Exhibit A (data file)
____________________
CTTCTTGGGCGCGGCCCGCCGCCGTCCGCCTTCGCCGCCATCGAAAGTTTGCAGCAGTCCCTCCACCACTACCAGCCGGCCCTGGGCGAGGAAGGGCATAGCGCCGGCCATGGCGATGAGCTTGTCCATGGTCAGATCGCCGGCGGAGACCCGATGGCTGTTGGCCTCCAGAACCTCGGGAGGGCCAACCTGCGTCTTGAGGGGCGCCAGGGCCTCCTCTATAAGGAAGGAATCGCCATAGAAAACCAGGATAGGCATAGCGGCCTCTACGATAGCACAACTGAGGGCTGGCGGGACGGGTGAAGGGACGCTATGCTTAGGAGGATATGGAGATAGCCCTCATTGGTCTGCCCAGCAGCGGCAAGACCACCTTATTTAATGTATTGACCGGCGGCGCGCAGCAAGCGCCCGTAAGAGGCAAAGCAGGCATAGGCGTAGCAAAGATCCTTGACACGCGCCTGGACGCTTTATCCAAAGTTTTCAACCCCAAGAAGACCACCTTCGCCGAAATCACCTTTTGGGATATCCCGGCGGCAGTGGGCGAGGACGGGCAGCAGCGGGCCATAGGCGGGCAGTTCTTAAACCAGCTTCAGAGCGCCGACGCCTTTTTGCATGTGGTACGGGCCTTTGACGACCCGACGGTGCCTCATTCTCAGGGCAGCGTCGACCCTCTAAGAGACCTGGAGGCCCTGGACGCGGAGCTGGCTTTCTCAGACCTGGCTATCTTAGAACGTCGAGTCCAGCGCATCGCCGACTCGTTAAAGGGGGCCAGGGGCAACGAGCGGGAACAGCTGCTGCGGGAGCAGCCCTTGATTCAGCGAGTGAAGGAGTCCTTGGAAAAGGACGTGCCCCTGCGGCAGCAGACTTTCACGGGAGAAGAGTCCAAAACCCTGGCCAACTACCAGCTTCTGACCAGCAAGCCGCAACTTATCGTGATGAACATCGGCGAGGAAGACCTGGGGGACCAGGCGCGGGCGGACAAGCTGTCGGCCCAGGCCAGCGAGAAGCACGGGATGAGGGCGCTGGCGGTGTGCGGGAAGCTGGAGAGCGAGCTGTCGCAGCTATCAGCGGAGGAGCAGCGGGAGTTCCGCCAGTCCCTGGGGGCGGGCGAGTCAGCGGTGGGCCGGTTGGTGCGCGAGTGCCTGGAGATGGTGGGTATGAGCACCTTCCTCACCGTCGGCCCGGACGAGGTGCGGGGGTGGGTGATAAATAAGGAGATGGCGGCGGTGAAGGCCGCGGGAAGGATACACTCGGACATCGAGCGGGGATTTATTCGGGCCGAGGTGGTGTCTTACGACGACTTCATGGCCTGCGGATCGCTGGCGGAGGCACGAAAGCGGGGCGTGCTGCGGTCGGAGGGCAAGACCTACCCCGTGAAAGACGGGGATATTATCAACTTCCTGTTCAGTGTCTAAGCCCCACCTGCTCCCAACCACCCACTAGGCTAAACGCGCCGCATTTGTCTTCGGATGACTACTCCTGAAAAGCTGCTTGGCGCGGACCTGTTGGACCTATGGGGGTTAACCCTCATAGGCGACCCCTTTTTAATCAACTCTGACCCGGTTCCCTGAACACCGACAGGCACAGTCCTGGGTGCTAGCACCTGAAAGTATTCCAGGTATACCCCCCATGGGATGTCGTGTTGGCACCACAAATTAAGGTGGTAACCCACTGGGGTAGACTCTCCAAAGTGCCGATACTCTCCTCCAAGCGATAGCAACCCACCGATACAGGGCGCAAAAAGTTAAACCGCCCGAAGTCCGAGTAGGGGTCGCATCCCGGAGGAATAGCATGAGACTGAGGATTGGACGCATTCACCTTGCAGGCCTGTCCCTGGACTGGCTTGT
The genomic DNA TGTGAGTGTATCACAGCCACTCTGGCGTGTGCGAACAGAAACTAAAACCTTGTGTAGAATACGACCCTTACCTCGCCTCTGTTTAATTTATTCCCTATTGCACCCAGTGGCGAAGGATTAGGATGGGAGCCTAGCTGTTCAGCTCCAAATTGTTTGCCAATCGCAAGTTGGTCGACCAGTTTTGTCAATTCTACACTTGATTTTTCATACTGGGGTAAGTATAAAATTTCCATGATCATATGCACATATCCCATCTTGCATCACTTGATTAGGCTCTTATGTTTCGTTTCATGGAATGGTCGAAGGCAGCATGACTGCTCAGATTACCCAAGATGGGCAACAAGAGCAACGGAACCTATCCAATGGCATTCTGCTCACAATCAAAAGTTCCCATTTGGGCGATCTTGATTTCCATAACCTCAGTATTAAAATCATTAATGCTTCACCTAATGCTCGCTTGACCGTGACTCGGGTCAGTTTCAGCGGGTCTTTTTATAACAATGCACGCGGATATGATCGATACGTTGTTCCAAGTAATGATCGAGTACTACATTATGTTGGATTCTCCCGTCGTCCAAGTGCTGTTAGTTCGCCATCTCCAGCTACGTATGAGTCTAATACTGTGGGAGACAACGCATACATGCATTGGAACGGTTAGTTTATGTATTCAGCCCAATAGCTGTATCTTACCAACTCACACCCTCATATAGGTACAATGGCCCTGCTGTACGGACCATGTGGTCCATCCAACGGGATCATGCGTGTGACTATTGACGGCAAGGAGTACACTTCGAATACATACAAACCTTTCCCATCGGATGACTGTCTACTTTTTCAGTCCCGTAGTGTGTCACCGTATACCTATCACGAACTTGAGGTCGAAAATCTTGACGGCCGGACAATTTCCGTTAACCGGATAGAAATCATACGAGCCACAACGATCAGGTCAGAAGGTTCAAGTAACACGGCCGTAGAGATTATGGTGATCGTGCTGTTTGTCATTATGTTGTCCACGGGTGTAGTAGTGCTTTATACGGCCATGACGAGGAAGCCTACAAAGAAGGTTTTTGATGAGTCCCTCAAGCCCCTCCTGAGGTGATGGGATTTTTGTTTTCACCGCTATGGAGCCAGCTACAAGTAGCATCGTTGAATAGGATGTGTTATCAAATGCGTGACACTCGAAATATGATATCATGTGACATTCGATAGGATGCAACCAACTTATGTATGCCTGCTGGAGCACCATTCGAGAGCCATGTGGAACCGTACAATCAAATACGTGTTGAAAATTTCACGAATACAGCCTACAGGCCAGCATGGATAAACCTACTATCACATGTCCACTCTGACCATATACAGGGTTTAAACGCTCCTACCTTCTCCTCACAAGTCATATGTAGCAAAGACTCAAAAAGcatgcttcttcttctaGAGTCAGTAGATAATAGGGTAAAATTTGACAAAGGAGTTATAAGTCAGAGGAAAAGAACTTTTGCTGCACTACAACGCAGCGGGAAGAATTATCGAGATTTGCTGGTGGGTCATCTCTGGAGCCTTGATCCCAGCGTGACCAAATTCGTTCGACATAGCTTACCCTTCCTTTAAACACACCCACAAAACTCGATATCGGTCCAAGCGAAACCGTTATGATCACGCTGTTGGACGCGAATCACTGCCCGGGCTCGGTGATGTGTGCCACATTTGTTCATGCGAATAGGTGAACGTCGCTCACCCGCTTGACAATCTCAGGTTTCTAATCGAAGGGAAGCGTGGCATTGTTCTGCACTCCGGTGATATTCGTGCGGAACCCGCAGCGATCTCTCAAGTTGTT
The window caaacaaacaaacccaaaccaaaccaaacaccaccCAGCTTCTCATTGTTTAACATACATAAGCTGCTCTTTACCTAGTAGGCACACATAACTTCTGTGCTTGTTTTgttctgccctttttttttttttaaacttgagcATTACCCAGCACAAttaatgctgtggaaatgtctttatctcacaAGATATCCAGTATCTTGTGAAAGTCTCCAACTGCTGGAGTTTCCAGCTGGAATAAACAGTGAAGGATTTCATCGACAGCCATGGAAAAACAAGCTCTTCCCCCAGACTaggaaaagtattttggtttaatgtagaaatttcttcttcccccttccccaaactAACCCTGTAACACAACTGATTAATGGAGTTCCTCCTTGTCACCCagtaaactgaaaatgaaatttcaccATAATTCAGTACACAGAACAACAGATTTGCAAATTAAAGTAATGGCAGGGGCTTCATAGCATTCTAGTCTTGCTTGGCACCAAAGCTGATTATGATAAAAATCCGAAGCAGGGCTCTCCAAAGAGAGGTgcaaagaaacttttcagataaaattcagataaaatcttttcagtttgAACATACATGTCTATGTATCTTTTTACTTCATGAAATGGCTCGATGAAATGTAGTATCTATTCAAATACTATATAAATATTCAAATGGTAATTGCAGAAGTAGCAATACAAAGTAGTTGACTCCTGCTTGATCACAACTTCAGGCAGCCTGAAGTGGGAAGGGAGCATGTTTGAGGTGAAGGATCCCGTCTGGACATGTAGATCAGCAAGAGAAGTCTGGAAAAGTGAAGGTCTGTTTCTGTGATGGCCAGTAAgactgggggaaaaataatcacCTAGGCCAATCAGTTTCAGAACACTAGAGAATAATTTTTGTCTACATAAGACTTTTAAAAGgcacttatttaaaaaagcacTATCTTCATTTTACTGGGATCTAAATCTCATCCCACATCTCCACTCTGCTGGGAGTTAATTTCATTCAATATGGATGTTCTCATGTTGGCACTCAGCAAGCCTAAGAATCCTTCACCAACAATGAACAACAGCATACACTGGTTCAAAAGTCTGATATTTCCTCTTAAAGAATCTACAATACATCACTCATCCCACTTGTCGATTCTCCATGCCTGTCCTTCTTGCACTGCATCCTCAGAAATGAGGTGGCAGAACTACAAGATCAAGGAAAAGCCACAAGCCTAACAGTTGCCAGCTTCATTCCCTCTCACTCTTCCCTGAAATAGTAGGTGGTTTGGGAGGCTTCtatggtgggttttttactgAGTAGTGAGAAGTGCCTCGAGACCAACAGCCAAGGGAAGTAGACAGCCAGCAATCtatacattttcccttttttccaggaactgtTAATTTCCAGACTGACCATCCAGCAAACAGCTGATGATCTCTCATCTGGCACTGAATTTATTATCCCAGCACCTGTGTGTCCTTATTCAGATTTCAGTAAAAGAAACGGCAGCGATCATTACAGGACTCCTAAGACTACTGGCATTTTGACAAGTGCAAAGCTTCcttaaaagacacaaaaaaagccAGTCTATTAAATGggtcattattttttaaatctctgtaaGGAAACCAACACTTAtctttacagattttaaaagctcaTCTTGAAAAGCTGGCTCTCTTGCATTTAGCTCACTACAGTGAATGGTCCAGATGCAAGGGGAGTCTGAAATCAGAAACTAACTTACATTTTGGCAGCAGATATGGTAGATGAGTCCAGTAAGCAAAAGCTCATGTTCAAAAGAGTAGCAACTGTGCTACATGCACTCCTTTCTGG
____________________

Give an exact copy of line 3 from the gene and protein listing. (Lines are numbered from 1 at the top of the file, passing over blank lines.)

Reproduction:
The window caaacaaacaaacccaaaccaaaccaaacaccaccCAGCTTCTCATTGTTTAACATACATAAGCTGCTCTTTACCTAGTAGGCACACATAACTTCTGTGCTTGTTTTgttctgccctttttttttttttaaacttgagcATTACCCAGCACAAttaatgctgtggaaatgtctttatctcacaAGATATCCAGTATCTTGTGAAAGTCTCCAACTGCTGGAGTTTCCAGCTGGAATAAACAGTGAAGGATTTCATCGACAGCCATGGAAAAACAAGCTCTTCCCCCAGACTaggaaaagtattttggtttaatgtagaaatttcttcttcccccttccccaaactAACCCTGTAACACAACTGATTAATGGAGTTCCTCCTTGTCACCCagtaaactgaaaatgaaatttcaccATAATTCAGTACACAGAACAACAGATTTGCAAATTAAAGTAATGGCAGGGGCTTCATAGCATTCTAGTCTTGCTTGGCACCAAAGCTGATTATGATAAAAATCCGAAGCAGGGCTCTCCAAAGAGAGGTgcaaagaaacttttcagataaaattcagataaaatcttttcagtttgAACATACATGTCTATGTATCTTTTTACTTCATGAAATGGCTCGATGAAATGTAGTATCTATTCAAATACTATATAAATATTCAAATGGTAATTGCAGAAGTAGCAATACAAAGTAGTTGACTCCTGCTTGATCACAACTTCAGGCAGCCTGAAGTGGGAAGGGAGCATGTTTGAGGTGAAGGATCCCGTCTGGACATGTAGATCAGCAAGAGAAGTCTGGAAAAGTGAAGGTCTGTTTCTGTGATGGCCAGTAAgactgggggaaaaataatcacCTAGGCCAATCAGTTTCAGAACACTAGAGAATAATTTTTGTCTACATAAGACTTTTAAAAGgcacttatttaaaaaagcacTATCTTCATTTTACTGGGATCTAAATCTCATCCCACATCTCCACTCTGCTGGGAGTTAATTTCATTCAATATGGATGTTCTCATGTTGGCACTCAGCAAGCCTAAGAATCCTTCACCAACAATGAACAACAGCATACACTGGTTCAAAAGTCTGATATTTCCTCTTAAAGAATCTACAATACATCACTCATCCCACTTGTCGATTCTCCATGCCTGTCCTTCTTGCACTGCATCCTCAGAAATGAGGTGGCAGAACTACAAGATCAAGGAAAAGCCACAAGCCTAACAGTTGCCAGCTTCATTCCCTCTCACTCTTCCCTGAAATAGTAGGTGGTTTGGGAGGCTTCtatggtgggttttttactgAGTAGTGAGAAGTGCCTCGAGACCAACAGCCAAGGGAAGTAGACAGCCAGCAATCtatacattttcccttttttccaggaactgtTAATTTCCAGACTGACCATCCAGCAAACAGCTGATGATCTCTCATCTGGCACTGAATTTATTATCCCAGCACCTGTGTGTCCTTATTCAGATTTCAGTAAAAGAAACGGCAGCGATCATTACAGGACTCCTAAGACTACTGGCATTTTGACAAGTGCAAAGCTTCcttaaaagacacaaaaaaagccAGTCTATTAAATGggtcattattttttaaatctctgtaaGGAAACCAACACTTAtctttacagattttaaaagctcaTCTTGAAAAGCTGGCTCTCTTGCATTTAGCTCACTACAGTGAATGGTCCAGATGCAAGGGGAGTCTGAAATCAGAAACTAACTTACATTTTGGCAGCAGATATGGTAGATGAGTCCAGTAAGCAAAAGCTCATGTTCAAAAGAGTAGCAACTGTGCTACATGCACTCCTTTCTGG